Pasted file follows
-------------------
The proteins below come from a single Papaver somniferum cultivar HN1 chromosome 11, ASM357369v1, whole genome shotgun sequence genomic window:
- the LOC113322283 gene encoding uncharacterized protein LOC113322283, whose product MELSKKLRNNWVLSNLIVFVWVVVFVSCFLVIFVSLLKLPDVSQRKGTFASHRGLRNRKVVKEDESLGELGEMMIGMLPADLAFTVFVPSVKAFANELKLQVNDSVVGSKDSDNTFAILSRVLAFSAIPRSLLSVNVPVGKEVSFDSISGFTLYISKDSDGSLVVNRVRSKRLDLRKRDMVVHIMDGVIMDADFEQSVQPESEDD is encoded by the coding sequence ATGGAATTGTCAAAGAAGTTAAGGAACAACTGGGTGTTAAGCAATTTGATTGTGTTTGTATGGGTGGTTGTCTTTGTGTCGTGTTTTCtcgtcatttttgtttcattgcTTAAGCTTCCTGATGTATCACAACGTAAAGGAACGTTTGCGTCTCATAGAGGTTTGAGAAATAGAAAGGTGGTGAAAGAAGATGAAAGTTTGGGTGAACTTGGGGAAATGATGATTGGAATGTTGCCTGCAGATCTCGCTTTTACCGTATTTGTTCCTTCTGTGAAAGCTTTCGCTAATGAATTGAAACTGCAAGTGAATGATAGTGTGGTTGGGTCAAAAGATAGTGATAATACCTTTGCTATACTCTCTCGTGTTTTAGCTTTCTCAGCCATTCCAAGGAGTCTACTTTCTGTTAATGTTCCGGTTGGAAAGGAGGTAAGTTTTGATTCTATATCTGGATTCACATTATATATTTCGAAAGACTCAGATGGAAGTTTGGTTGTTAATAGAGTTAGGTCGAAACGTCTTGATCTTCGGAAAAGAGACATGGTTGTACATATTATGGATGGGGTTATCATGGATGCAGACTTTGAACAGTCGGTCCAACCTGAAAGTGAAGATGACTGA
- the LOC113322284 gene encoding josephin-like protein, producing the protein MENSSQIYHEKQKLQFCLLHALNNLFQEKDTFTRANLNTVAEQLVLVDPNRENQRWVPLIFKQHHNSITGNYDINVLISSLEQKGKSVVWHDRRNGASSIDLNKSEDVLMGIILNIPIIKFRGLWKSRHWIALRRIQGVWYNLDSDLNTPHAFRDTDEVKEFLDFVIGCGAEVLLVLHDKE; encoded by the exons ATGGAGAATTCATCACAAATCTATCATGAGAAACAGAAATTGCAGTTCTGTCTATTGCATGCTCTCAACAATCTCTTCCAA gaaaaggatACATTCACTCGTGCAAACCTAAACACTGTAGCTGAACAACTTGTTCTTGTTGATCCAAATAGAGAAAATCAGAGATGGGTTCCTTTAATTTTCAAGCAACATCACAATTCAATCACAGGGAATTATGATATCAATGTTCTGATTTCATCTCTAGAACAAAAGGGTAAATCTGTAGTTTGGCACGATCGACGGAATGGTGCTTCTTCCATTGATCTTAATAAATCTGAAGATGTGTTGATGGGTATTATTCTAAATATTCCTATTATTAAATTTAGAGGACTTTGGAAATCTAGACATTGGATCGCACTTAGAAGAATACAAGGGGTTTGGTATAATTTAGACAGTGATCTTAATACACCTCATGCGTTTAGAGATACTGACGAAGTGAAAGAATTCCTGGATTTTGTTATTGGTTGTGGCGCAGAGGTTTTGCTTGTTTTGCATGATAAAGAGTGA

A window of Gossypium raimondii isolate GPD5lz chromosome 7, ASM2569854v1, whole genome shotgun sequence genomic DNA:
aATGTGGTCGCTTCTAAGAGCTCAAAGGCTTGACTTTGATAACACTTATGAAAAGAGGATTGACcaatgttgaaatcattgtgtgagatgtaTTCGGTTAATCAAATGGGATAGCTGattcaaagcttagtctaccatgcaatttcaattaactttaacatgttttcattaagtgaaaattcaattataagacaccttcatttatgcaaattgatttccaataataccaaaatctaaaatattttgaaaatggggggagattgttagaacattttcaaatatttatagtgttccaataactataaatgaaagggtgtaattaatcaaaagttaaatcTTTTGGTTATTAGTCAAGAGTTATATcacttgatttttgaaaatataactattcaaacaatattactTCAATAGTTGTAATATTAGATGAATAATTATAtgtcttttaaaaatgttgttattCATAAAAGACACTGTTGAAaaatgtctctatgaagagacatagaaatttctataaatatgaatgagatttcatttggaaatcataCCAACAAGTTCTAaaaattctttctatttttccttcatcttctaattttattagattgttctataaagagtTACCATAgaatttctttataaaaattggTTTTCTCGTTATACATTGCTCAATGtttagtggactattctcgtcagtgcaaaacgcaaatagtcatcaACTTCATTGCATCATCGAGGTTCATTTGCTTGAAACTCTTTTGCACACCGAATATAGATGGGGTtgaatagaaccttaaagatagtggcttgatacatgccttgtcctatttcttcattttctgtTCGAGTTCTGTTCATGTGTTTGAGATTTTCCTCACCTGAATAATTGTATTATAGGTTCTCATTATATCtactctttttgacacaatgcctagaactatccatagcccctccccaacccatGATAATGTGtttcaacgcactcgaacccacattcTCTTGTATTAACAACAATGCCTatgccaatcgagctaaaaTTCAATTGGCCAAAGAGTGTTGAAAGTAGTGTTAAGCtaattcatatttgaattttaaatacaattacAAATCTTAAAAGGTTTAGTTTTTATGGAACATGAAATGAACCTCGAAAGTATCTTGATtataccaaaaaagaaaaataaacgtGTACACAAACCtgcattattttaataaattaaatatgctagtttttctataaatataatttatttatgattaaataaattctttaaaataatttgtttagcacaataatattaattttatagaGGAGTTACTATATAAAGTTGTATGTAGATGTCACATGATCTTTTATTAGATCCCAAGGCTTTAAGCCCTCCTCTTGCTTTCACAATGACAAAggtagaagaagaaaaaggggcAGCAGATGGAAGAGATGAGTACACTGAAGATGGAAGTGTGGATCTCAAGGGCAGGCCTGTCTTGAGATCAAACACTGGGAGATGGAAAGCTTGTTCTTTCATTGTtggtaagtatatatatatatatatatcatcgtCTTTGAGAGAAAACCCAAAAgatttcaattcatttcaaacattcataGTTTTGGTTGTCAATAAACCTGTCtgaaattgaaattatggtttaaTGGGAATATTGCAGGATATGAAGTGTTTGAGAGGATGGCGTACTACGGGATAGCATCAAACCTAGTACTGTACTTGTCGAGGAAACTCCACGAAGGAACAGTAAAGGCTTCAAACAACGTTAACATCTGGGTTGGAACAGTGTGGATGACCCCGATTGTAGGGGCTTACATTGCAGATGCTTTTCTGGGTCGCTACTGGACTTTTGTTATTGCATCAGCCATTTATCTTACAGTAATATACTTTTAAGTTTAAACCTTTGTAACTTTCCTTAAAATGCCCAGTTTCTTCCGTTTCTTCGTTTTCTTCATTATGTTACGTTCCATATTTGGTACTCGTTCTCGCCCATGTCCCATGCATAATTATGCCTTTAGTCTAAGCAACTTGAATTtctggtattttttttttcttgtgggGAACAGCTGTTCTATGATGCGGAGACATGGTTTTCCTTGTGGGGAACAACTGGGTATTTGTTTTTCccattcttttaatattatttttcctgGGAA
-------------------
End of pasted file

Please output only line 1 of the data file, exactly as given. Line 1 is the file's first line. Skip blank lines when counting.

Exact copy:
The proteins below come from a single Papaver somniferum cultivar HN1 chromosome 11, ASM357369v1, whole genome shotgun sequence genomic window: